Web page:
Elon Musk believes he has new evidence that Twitter provided fraudulent information when he made his $44 billion takeover bid for the company.
Musk filed another notice requesting the termination of the Twitter deal on Monday, saying that the company knowingly withheld the fact it was not in compliance with laws. The filing referenced a Washington Post report on Twitter’s former chief security officer Peiter “Mudge” Zatko becoming a whistleblower. Musk's team cites allegations that the company was not complying with a 2011 FTC consent decree regarding data privacy, unfair trade practices, and consumer protection laws. 
Zatko also claimed Twitter was in danger of being hacked, was built on illegally obtained data, and gave user data access to the Indian government. Furthermore, he alleged the company and executives ignored security issues.
This isn’t the first time Musk has accused Twitter of committing fraud. After Twitter sued him to force the completion of the sale, in early August, the tech entrepreneur filed a countersuit claiming that the company had committed a breach of contract and violation of the Texas Securities Act. His legal team claimed Twitter had issued “misrepresentations or omissions” over the number of real users, which vastly changed the value of the company.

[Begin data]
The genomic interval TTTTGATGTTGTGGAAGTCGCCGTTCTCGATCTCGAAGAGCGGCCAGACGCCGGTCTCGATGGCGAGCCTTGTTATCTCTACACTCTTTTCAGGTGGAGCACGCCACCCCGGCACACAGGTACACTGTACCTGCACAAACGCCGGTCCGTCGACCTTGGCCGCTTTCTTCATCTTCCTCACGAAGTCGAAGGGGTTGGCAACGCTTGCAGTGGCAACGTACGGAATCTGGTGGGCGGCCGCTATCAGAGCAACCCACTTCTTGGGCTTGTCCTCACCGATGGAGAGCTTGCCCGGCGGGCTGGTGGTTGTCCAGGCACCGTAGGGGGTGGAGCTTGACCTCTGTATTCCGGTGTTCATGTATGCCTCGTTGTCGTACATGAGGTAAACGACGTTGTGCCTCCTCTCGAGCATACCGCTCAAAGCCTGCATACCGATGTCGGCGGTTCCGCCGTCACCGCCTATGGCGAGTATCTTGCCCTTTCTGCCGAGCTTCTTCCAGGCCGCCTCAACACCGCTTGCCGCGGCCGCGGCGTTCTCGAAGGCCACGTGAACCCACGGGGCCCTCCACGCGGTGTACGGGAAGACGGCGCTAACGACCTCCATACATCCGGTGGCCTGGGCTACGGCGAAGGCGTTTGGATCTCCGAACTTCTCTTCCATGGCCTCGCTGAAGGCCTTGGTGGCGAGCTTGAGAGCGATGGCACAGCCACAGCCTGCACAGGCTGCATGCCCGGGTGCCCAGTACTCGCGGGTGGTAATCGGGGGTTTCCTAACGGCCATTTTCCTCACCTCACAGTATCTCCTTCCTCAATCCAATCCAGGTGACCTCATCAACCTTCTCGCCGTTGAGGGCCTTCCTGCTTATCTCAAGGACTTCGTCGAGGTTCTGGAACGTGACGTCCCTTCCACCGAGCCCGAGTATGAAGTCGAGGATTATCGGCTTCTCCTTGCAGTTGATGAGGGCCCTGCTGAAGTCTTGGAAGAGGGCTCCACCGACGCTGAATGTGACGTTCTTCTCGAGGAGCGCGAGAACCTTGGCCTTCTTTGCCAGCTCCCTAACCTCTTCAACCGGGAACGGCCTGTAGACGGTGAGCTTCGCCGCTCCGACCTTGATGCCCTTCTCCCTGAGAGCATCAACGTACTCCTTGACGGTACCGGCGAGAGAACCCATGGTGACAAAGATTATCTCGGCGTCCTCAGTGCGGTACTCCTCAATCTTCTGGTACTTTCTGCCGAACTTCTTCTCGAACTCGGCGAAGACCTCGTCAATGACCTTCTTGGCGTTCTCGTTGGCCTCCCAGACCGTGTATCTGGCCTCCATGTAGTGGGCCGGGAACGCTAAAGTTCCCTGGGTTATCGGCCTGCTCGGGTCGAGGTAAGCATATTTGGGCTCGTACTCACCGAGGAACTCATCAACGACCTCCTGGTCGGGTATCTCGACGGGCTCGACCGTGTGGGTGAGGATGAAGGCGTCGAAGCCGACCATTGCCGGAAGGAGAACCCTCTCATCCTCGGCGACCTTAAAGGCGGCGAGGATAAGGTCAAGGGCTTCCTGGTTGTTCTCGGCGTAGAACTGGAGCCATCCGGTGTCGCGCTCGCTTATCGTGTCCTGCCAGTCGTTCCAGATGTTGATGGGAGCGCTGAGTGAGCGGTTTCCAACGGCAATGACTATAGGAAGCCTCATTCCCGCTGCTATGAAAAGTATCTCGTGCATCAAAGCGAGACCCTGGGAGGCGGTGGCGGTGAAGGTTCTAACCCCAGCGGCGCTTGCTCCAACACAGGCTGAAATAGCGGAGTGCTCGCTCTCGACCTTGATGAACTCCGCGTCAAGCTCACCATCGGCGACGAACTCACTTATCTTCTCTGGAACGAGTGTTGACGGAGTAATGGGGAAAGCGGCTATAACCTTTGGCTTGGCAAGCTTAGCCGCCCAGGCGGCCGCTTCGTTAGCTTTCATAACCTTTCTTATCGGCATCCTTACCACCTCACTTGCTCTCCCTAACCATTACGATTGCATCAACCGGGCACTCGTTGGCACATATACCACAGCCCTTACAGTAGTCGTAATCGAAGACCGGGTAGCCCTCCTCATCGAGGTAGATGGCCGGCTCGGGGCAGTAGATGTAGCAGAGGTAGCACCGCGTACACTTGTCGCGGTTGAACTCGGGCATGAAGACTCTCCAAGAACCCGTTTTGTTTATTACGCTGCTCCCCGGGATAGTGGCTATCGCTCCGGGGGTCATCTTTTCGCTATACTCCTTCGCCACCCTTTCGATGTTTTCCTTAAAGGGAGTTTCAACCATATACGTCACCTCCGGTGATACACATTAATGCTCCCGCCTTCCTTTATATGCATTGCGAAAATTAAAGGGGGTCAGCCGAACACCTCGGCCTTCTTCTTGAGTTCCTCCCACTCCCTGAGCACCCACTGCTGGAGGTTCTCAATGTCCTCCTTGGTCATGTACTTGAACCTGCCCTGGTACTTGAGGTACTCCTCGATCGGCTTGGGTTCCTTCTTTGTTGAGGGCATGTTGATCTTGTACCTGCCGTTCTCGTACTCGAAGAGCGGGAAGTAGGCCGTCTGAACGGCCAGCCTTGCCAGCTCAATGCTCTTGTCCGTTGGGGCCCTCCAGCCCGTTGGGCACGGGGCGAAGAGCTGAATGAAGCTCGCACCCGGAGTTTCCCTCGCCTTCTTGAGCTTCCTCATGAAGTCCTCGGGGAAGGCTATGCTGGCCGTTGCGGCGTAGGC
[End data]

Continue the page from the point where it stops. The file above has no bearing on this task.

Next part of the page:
Musk initially offered to buy Twitter in April 2022, after increasing his stake in the company. The Tesla CEO has been adamant about allowing more freedom of speech on the platform and fewer regulations, which has concerned advertisers that make up the majority of the platform’s revenue. However, even before the Musk takeover, many advertisers questioned the effectiveness of Twitter’s advertising, especially when it came to providing direct sales.
After both sides agreed to the deal, Musk claimed that Twitter has misrepresented key factors about the company. One of his main arguments has revolved around the number of bots on the platform, which the company has claimed is less than 5 percent of its user base. Musk believes the number to be much higher.
Security firm CHEQ recently conducted a study of 879,000 website visits to Twitter and determined that 12.7 percent of the traffic coming from Twitter ads is not from real accounts. In May, it conducted a similar study of 5.2 million website visits and found an 11.71 percent fraudulent rate.
Musk submitted an SEC filing on July 9 announcing his intent to pull out of the Twitter deal. Soon thereafter, Twitter sued Musk for breach of contract. The case will be heard in the Court of Chancery in Delaware beginning on October 17.